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Mass, spring, inclined plane

  1. Oct 21, 2005 #1
    I have a question about thse following system: block of mass M is attached to a spring is on an inclined plane.
    Why do the force and energy analysis equations give different answers? The question is to find the maximum extension of the spring. Here is my thinking so far.

    I know if you use energy convervation, you get 1/2*k*x^2 = M*g*sin(theta), so you get x = 2*M*g*sin(theta)/k.
    However, why can I not just set the force along the incline equal to the spring force and solve for x that way? If I do that, I get a different answer:
    k*x = M*g*sin(theta)
    x = M*g*sin(theta)/k and this is different by a factor of 2.
    Last edited: Oct 21, 2005
  2. jcsd
  3. Oct 21, 2005 #2


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    What exactly is the situation here? Could you draw a diagram?
    What's with the mgsin(theta)? It's a force, not work. You cannot use it in the energy conservation equation.
  4. Oct 22, 2005 #3


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    The problem is the energy convervation. The potential energy should be
    M*g*h were h is the hight difference of the two states (before the mass was released and after).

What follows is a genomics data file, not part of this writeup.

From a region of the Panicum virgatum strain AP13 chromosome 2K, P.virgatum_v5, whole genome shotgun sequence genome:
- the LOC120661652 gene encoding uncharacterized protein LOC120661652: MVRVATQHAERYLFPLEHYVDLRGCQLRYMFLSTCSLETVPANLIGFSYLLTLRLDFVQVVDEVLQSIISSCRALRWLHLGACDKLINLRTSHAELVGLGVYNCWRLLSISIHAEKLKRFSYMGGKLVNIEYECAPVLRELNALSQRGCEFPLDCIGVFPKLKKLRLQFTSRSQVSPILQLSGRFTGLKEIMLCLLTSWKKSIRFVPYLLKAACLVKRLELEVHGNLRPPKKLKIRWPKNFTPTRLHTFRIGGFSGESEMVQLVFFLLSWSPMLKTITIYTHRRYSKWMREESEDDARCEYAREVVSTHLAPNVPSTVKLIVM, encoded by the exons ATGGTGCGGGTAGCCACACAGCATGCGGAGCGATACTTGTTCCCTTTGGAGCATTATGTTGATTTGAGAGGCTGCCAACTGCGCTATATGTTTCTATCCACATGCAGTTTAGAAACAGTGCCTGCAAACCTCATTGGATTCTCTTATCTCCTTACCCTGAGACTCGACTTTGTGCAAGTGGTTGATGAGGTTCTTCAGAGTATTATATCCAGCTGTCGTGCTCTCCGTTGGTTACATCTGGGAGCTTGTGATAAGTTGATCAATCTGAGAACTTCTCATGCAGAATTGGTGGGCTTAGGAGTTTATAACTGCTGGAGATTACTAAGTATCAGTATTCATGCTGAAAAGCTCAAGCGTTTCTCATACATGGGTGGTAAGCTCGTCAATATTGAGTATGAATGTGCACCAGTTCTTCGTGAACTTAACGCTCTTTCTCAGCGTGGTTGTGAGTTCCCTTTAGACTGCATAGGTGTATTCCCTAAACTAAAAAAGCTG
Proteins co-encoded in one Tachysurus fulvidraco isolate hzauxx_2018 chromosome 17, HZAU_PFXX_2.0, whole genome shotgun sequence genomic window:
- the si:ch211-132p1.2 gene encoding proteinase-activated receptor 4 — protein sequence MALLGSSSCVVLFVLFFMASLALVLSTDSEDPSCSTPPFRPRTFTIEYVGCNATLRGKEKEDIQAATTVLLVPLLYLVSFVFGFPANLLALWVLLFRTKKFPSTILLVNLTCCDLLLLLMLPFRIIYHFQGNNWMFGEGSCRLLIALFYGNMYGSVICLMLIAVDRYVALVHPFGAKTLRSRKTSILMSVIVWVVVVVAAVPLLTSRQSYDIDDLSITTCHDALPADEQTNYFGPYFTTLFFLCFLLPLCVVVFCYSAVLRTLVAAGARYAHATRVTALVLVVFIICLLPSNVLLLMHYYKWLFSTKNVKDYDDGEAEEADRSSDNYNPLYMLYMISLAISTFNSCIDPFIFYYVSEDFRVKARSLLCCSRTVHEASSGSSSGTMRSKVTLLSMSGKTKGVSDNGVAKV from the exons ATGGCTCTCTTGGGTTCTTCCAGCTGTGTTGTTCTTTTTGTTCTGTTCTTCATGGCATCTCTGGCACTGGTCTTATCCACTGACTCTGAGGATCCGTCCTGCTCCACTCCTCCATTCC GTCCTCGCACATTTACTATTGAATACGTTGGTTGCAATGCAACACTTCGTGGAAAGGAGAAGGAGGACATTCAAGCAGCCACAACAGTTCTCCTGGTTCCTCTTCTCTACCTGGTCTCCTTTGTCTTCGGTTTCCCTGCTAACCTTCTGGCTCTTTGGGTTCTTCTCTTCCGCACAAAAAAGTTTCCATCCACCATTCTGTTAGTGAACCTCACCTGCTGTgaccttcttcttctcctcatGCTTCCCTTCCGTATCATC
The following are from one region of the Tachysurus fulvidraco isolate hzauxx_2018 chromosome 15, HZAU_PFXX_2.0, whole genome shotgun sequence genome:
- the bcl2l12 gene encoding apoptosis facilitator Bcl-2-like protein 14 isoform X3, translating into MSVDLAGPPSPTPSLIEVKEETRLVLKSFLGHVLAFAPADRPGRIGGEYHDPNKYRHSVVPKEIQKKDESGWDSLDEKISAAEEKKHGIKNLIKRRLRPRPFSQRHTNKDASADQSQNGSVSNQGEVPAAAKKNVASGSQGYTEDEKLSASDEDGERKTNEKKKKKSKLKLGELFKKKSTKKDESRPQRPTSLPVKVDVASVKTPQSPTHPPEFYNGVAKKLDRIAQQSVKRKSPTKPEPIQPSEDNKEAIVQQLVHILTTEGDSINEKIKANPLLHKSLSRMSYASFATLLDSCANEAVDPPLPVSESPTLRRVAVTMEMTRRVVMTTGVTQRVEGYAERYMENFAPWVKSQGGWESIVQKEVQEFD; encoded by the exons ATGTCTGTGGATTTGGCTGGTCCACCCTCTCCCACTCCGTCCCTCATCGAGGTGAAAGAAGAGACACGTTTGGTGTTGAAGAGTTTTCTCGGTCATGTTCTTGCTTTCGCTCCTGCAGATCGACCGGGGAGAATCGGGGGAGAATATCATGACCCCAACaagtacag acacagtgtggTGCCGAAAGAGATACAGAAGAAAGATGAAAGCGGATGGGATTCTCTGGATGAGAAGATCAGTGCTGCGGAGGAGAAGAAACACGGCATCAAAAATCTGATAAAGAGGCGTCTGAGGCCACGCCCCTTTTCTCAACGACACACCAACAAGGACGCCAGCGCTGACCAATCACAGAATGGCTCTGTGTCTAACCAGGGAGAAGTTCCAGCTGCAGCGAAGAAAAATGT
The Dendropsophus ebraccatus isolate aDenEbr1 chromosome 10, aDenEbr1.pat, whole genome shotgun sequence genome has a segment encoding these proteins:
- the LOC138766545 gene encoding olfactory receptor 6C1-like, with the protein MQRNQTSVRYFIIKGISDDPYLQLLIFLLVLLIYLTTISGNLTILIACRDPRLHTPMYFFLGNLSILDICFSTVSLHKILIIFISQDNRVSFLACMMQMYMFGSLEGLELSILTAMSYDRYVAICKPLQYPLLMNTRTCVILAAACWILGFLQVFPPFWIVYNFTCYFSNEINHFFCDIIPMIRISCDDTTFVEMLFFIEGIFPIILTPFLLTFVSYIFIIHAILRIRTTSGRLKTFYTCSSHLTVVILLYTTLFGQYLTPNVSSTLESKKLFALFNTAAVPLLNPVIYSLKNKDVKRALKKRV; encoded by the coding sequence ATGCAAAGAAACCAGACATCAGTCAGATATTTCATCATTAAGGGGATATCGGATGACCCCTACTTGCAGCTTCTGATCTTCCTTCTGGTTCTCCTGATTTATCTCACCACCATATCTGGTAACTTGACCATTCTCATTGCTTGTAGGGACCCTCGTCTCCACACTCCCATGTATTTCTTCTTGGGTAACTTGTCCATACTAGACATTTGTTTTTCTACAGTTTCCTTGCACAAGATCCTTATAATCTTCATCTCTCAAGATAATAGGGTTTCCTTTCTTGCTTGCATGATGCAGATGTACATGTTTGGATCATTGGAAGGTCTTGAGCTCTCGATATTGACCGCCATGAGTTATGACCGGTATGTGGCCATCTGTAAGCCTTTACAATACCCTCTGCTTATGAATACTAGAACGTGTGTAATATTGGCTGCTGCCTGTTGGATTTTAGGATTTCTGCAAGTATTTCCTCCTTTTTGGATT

What about kinetic energy as the weight get to the end? (it has mass and it is moving)
    Also, the way that you did the first answer is missing a square route.
    If you can find the connection between the h and the x then the ^2 could cancel out!
  5. Oct 24, 2005 #4


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    In the answer above I assumed that you wanted the equilibrium. If you want the maximum extension the you can't say that the force of gravity and the spring along the plane are equal because as the mass is accelerating as it gets to the bottom (harmonic motion)
  6. Oct 24, 2005 #5
    A spring with constant k, and a displacement (x) from static deflection position (dst), also called equilibrium position.

    Force: k*dst = W_block = mg
    mg - k(x+dst) = ma
    ma + kx = 0

    ma here gives the force on a spring that expands it by x from equilibrium position, dst. F = -kx, by convention direction of x is negative to the dst, so F = kx

    When you compress the spring you are doing mechanical work on it W = (F*dr) and storing energy (KE, PE, or both) in the spring. When the force is removed the spring does work on the block to move it a distance d against external forces. When it is not compressed it has no stored energy and a force is applied to expand the spring from its equilibrium position.
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